m (→Type composition: "O" --> ":.")
m (→Pair- & function-like types)
Revision as of 22:30, 18 December 2007
Warning: The Haddock docs are out of date. I'm trying to get a working haddock 2.0 running (on my windows machine).
TypeCompose provides some classes & instances for forms of type composition, as well as some modules that haven't found another home.
Besides this wiki page, here are more ways to learn about TypeCompose:
- Read the Haddock docs (with source code, additional examples, and Comment/Talk links).
- Get the code repository: darcs get http://darcs.haskell.org/packages/TypeCompose, or
- Grab a distribution tarball.
- See the version history.
- See the use of TypeCompose in DataDriven.
Please leave comments at the Talk page.
2 Type compositionThe
- Various type compositions (unary/unary, binary/unary, etc). Most are from Applicative Programming with Effects. In particular, composes functors in to functors and applicative functors (AFs) into AFs. (In contrast, monads do not in general compose.) Composition makes AF-based programming simple and elegant, partly because we don't need an AF counterpart to monad transformers.g :. f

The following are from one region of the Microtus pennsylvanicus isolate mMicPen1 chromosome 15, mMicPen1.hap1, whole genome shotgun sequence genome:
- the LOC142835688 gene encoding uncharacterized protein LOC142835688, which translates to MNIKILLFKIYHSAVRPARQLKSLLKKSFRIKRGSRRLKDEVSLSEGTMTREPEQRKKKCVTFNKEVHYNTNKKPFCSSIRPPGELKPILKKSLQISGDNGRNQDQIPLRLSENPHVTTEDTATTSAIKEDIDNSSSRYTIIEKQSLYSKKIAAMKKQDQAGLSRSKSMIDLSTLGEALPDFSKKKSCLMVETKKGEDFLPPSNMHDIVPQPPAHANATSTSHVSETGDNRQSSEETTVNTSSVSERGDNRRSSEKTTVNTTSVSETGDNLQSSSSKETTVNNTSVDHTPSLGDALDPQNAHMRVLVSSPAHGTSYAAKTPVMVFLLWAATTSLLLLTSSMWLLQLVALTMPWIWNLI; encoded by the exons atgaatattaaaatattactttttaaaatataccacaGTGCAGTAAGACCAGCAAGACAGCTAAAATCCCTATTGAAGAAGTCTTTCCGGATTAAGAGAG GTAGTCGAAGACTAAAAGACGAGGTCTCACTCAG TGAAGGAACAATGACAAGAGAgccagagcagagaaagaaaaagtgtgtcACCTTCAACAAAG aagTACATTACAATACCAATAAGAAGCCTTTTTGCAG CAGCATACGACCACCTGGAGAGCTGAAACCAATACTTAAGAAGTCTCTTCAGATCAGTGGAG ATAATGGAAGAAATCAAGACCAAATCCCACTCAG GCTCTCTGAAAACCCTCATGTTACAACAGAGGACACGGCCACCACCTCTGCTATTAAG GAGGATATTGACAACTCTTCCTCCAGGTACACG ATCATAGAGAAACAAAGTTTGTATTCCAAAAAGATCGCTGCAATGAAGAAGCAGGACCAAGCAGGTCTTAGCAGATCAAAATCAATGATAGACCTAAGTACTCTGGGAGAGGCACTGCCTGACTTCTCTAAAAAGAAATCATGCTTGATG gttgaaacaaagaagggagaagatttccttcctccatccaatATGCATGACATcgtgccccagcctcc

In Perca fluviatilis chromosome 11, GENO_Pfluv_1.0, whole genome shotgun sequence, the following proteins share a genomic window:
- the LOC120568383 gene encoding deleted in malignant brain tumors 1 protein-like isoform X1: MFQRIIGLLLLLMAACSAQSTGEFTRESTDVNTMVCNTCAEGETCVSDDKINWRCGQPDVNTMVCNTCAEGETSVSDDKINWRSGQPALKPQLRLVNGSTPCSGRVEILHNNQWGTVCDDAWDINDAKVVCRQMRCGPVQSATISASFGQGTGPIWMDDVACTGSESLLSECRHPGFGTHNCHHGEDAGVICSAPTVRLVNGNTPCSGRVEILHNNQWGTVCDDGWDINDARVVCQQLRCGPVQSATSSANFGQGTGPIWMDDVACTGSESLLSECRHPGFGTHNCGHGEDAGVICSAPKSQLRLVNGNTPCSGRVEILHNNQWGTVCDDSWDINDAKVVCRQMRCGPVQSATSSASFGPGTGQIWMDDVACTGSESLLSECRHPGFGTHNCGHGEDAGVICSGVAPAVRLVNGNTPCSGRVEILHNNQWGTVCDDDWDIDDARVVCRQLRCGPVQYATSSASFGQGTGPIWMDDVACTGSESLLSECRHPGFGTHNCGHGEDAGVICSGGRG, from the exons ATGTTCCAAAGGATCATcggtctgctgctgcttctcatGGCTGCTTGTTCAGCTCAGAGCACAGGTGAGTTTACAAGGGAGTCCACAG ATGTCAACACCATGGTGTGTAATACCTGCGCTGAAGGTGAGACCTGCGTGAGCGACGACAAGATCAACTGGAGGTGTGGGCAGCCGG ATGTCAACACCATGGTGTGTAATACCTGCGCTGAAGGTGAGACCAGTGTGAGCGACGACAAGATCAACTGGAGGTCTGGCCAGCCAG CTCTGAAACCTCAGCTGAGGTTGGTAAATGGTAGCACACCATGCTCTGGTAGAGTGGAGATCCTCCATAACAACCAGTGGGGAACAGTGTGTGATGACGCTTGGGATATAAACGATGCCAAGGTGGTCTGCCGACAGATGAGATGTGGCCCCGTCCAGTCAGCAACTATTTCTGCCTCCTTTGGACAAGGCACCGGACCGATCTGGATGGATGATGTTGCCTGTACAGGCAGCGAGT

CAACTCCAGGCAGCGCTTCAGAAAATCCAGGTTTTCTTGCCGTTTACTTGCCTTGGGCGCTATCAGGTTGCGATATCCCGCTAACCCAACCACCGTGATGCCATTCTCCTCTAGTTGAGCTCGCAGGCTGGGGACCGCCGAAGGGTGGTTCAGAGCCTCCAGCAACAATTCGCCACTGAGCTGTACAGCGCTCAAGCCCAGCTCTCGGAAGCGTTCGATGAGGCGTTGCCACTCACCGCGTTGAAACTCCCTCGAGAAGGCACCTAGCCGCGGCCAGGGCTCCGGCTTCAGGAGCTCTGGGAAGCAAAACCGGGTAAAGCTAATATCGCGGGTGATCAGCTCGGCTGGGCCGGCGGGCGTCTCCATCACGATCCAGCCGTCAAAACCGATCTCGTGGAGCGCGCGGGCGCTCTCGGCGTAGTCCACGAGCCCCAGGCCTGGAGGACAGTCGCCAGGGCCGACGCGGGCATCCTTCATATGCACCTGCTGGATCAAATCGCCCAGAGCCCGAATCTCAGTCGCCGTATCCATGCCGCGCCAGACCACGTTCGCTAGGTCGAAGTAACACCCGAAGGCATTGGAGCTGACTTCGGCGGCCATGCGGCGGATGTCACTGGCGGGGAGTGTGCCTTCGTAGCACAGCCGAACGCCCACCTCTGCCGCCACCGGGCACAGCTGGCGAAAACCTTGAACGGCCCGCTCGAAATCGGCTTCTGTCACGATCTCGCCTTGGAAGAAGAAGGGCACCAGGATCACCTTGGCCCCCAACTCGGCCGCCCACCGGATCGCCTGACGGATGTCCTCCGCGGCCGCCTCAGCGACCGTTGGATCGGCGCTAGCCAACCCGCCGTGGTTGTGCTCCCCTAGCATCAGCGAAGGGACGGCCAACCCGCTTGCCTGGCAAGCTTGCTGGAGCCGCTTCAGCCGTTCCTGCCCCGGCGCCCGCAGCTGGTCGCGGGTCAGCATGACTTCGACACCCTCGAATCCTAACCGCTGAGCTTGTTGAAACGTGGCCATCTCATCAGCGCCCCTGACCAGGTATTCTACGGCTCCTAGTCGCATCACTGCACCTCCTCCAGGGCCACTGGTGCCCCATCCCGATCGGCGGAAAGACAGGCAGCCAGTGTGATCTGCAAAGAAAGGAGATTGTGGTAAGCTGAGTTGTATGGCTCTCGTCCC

- Cofunctors (contravariant functors). Great for "consumer" types, just as functors suit "producer" (container) types. There are several composition options.
- Type argument flip. Handy for cofunctors: use , forFlip (->) o.(-> o)
- Constructor in pairs: .(f a, g a)
- Constructor in arrows/functions: .f a ~> g a
3 Other features
3.1 Composable bijections
Given all the type constructors and compositions of them, I found myself writing some pretty awkward code to wrap & unwrap through multiple layers. Composable bijections help a lot.The
3.2 Pair- & function-like typesThe
Monads with references. Direct rip-off from Global Variables in Haskell.